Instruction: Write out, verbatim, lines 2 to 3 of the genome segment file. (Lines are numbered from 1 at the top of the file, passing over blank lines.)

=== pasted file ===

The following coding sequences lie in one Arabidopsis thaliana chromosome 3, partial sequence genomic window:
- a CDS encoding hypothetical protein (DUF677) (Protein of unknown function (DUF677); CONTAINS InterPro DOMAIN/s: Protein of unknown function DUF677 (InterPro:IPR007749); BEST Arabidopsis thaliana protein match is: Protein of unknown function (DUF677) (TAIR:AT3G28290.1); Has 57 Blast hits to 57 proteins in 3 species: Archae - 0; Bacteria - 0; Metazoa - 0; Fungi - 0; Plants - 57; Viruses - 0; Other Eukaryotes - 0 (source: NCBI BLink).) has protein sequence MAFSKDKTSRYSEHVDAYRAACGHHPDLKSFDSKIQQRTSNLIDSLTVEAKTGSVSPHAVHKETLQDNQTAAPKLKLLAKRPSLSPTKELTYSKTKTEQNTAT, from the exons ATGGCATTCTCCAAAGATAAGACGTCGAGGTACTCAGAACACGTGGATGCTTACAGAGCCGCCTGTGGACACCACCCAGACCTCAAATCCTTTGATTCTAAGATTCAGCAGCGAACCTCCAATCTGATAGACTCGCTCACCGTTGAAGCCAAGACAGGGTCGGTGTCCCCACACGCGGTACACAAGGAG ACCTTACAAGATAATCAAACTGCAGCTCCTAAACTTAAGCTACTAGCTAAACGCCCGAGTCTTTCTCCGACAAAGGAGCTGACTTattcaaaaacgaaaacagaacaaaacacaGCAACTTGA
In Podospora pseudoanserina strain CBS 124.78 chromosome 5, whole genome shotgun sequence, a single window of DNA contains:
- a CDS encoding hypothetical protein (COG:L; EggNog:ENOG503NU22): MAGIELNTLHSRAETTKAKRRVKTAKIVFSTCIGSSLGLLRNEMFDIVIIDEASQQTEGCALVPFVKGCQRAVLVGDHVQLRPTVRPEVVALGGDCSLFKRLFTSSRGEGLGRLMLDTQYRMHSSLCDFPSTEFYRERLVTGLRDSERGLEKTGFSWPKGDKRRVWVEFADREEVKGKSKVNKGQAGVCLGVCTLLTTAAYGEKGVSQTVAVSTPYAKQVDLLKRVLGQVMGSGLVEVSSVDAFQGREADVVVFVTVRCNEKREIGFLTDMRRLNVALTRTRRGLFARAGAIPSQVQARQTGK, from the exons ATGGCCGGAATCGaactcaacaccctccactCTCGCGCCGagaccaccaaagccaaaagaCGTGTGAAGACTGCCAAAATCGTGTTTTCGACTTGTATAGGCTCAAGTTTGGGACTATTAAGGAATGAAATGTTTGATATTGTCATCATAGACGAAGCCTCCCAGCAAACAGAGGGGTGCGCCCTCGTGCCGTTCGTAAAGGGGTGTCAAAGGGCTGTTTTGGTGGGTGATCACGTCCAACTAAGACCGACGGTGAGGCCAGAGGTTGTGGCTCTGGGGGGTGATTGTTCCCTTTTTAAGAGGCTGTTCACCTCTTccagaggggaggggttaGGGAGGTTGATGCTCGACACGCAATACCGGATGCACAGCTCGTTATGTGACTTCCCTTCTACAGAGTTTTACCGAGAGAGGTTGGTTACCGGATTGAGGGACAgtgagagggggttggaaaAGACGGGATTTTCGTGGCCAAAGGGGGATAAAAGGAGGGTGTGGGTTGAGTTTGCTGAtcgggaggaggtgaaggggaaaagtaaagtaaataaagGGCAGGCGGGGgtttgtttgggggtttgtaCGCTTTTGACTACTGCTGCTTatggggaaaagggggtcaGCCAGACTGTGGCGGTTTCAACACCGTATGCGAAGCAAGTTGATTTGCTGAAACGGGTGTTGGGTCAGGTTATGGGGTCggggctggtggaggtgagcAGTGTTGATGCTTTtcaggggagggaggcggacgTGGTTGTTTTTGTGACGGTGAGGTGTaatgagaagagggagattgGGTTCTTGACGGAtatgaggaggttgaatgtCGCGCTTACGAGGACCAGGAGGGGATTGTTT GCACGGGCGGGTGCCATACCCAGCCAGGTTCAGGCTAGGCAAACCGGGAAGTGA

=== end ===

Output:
- a CDS encoding hypothetical protein (DUF677) (Protein of unknown function (DUF677); CONTAINS InterPro DOMAIN/s: Protein of unknown function DUF677 (InterPro:IPR007749); BEST Arabidopsis thaliana protein match is: Protein of unknown function (DUF677) (TAIR:AT3G28290.1); Has 57 Blast hits to 57 proteins in 3 species: Archae - 0; Bacteria - 0; Metazoa - 0; Fungi - 0; Plants - 57; Viruses - 0; Other Eukaryotes - 0 (source: NCBI BLink).) has protein sequence MAFSKDKTSRYSEHVDAYRAACGHHPDLKSFDSKIQQRTSNLIDSLTVEAKTGSVSPHAVHKETLQDNQTAAPKLKLLAKRPSLSPTKELTYSKTKTEQNTAT, from the exons ATGGCATTCTCCAAAGATAAGACGTCGAGGTACTCAGAACACGTGGATGCTTACAGAGCCGCCTGTGGACACCACCCAGACCTCAAATCCTTTGATTCTAAGATTCAGCAGCGAACCTCCAATCTGATAGACTCGCTCACCGTTGAAGCCAAGACAGGGTCGGTGTCCCCACACGCGGTACACAAGGAG ACCTTACAAGATAATCAAACTGCAGCTCCTAAACTTAAGCTACTAGCTAAACGCCCGAGTCTTTCTCCGACAAAGGAGCTGACTTattcaaaaacgaaaacagaacaaaacacaGCAACTTGA
In Podospora pseudoanserina strain CBS 124.78 chromosome 5, whole genome shotgun sequence, a single window of DNA contains: